Melanie Davern and colleagues write in The Conversation (5.5.17) about the major challenge of greening cities that are becoming more densely populated and developed. The authors assert that the health of city-dwellers benefits from both well-designed green spaces and urban density, so planners must manage the tensions between them.
‘Access to high-quality public open space is a key ingredient of healthy, liveable cities. This has long been recognised in government planning policy, based on a large body of academic research showing that accessible green spaces lead to better health outcomes.
‘However, cities are home to more than just people. We also need to accommodate the critters and plants who live in them. This includes the species who called our cities home before we did.
‘Greening cities that are becoming denser is a major challenge. Green spaces and density are both good for health outcomes when designed well. However, higher-density development can place added pressure on green space if not well planned and managed.’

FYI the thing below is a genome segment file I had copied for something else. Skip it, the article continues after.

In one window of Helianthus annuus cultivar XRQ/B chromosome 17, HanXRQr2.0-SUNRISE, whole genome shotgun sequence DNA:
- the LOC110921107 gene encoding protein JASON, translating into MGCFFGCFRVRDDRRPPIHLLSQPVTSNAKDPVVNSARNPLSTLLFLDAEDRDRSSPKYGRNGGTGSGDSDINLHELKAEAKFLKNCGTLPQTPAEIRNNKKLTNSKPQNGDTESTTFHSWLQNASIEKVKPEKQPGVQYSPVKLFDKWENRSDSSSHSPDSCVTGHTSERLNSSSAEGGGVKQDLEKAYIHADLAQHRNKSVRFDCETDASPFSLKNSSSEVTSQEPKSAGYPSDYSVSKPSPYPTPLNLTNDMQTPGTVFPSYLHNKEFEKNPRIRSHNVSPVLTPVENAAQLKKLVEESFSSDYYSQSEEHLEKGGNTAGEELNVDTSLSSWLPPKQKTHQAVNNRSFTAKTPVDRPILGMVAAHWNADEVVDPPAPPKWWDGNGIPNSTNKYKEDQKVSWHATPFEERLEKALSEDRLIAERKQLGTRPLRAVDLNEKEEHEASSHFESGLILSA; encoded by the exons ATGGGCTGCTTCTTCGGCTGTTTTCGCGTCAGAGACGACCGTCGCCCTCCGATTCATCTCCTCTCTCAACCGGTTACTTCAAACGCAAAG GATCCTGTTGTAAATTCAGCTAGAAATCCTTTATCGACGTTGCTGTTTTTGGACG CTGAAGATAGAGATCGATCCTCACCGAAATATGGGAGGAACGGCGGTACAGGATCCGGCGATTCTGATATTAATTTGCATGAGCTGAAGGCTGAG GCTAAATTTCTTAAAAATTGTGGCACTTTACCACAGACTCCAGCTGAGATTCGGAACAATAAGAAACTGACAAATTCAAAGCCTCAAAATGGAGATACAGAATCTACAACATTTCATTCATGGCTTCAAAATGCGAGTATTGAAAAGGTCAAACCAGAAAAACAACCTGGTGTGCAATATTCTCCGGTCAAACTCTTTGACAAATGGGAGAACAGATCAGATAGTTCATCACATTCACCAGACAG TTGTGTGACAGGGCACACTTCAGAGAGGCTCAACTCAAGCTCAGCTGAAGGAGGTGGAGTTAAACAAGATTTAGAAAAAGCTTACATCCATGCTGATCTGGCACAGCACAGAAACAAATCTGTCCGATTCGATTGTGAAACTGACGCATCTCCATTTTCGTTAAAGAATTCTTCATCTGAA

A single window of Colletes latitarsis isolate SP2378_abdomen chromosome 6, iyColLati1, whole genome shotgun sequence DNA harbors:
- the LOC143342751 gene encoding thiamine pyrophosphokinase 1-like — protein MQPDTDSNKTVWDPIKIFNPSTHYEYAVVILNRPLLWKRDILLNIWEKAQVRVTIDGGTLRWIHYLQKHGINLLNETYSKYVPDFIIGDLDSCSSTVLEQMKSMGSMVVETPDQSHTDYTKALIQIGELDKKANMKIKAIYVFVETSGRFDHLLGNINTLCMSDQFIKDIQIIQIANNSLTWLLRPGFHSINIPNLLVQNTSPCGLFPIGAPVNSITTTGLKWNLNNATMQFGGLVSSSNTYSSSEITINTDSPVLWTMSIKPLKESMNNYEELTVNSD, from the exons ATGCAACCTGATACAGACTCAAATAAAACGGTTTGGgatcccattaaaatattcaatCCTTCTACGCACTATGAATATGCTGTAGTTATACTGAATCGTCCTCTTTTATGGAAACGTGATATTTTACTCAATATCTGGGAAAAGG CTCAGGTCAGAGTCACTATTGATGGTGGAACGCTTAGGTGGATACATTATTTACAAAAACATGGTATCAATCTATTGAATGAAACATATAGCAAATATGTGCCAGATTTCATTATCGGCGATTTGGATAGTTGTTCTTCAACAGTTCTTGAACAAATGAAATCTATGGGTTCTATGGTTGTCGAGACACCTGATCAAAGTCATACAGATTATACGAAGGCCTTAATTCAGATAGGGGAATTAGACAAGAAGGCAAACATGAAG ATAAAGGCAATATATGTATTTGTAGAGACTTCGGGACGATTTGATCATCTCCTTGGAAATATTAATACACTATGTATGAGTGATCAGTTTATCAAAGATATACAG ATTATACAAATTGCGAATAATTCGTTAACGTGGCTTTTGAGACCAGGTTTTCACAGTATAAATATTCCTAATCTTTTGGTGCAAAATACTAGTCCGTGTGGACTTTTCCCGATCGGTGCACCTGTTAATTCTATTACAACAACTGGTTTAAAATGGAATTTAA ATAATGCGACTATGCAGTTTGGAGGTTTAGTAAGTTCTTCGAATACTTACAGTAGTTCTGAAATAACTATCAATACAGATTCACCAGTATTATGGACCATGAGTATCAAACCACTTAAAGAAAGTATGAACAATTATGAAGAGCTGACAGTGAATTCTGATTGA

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Why coronavirus must not stop Australia creating denser cities
Max Holleran writes in The Conversation (14.5.20) about the need to continue to increase the living density of our cities, despite the effects of the COVID-19 pandemic.
‘Stay-at-home orders have meant many people are happy to live in dispersed suburbs with free-standing, single-family homes. Quarantine feels less daunting with a backyard, plenty of storage space to stockpile supplies, and a big living room for morning stretches. Before the crisis, though, Australia was slowly moving toward urban density.
‘More apartments with communal amenities, rather than privatised space, were being built, creating less dependence on driving. It is easy to think these urbanites are now glumly looking out their windows towards the more spacious suburbs, wishing they had made different choices.
‘Yet, despite the impacts of restrictions, Australia’s future is in urban density and not the suburban sprawl of the past.’
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